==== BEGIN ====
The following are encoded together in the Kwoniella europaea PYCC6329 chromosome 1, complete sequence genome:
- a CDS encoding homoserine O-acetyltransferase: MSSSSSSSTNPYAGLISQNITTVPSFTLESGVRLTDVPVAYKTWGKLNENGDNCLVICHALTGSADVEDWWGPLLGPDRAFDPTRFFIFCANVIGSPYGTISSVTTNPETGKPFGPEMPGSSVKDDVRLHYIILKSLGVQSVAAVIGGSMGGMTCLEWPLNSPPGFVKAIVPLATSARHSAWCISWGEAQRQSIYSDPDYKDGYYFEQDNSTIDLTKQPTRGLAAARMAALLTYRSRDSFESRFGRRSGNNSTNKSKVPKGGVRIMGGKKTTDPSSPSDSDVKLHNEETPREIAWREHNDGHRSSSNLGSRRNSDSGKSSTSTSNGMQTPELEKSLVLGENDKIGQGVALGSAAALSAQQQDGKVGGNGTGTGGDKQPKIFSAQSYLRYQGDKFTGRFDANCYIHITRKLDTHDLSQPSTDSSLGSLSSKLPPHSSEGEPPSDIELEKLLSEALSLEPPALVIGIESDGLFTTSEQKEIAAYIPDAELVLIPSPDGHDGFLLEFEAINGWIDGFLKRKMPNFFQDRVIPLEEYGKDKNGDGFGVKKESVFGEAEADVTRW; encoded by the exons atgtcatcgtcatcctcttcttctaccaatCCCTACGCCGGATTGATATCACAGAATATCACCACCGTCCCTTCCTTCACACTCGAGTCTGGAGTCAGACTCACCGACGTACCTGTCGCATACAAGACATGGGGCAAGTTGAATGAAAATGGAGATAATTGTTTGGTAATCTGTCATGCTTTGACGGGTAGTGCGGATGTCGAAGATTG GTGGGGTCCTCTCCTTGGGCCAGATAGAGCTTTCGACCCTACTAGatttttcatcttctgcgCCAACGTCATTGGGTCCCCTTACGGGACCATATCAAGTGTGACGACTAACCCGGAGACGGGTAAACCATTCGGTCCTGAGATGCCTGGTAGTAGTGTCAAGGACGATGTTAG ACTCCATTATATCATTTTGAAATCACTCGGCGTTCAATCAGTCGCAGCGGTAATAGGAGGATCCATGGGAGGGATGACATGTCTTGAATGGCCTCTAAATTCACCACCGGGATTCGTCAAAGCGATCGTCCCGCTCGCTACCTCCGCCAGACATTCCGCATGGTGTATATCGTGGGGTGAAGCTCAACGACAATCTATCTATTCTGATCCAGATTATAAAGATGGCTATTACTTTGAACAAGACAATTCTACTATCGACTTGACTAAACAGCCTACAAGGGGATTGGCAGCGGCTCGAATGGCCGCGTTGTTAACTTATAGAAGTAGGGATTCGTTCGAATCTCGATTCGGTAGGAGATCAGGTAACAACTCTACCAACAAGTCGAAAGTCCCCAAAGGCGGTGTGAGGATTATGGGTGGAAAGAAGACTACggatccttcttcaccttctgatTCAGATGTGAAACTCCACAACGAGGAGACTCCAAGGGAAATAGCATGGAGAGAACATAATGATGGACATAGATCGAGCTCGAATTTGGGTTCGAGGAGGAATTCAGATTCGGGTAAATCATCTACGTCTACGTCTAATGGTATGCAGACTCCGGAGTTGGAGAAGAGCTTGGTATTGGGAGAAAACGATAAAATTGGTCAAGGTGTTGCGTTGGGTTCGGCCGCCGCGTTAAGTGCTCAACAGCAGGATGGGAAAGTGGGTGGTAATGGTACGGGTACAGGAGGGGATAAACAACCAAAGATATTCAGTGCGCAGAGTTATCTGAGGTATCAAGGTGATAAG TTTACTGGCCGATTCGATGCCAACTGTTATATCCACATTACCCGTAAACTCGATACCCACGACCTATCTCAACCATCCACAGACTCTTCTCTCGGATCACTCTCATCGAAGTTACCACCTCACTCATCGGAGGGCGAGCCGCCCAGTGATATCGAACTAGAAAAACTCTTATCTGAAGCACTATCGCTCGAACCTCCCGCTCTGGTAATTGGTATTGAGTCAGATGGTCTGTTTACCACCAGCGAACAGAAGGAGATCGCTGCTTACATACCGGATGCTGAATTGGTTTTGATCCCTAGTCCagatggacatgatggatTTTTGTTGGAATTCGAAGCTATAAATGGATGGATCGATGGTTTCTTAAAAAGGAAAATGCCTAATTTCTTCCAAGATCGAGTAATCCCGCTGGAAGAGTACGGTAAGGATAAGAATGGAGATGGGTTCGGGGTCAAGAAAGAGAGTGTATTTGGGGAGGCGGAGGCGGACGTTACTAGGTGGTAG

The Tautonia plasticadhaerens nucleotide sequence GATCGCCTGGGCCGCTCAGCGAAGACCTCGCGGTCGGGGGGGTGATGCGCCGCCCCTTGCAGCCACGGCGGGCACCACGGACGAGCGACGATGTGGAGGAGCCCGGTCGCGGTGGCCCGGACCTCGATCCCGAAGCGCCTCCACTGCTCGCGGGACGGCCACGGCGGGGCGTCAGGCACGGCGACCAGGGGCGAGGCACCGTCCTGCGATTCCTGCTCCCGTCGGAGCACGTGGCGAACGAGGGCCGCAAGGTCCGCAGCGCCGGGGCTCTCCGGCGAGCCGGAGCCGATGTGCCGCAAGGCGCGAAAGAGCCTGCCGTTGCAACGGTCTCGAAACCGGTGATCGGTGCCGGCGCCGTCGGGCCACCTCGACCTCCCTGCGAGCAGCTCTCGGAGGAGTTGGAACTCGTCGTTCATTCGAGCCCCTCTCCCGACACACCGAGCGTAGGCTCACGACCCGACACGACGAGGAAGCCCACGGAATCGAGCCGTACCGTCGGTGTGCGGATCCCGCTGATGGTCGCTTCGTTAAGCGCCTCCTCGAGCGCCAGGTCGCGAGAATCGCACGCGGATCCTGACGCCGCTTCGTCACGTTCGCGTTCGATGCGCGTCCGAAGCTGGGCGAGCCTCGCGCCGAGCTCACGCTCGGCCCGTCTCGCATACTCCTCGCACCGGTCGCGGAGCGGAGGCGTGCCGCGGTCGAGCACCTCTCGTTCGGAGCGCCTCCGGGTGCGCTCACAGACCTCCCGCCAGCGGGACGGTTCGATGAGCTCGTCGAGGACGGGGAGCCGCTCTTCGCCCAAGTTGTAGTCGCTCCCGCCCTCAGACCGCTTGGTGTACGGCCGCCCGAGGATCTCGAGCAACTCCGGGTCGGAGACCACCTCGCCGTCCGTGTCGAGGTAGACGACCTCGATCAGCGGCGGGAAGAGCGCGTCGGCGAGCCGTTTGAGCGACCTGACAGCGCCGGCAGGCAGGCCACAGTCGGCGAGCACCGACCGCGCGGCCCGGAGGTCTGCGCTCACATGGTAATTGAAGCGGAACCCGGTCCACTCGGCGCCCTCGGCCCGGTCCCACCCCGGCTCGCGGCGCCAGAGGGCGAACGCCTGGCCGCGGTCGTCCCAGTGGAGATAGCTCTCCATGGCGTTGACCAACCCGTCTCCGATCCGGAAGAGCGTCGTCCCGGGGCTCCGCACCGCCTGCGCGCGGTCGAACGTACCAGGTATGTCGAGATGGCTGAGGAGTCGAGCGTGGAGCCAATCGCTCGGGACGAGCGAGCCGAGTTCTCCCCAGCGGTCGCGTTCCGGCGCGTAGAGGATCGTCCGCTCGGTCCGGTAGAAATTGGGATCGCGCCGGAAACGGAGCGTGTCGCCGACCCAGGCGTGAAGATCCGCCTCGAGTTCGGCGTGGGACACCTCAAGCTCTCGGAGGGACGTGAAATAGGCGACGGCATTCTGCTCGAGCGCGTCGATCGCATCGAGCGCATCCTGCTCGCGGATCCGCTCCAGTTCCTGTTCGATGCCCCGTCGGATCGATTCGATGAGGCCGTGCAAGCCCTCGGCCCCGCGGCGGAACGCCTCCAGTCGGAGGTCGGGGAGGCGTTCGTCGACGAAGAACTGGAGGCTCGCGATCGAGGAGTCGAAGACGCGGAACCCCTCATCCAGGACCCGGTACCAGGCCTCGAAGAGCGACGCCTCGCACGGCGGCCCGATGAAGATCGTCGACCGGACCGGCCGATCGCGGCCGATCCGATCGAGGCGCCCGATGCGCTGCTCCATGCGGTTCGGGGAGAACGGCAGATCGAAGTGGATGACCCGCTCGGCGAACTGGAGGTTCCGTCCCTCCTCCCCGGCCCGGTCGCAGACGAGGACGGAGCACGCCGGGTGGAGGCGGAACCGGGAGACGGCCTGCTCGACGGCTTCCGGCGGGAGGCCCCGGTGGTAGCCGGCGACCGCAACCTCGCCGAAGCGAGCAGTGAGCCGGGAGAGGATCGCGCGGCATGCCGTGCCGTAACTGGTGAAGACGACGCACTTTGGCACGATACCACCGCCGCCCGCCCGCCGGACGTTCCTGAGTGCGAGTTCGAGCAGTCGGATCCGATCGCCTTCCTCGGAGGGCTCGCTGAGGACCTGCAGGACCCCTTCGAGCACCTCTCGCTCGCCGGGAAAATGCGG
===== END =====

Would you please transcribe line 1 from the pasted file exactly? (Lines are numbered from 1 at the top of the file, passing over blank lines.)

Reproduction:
The following are encoded together in the Kwoniella europaea PYCC6329 chromosome 1, complete sequence genome: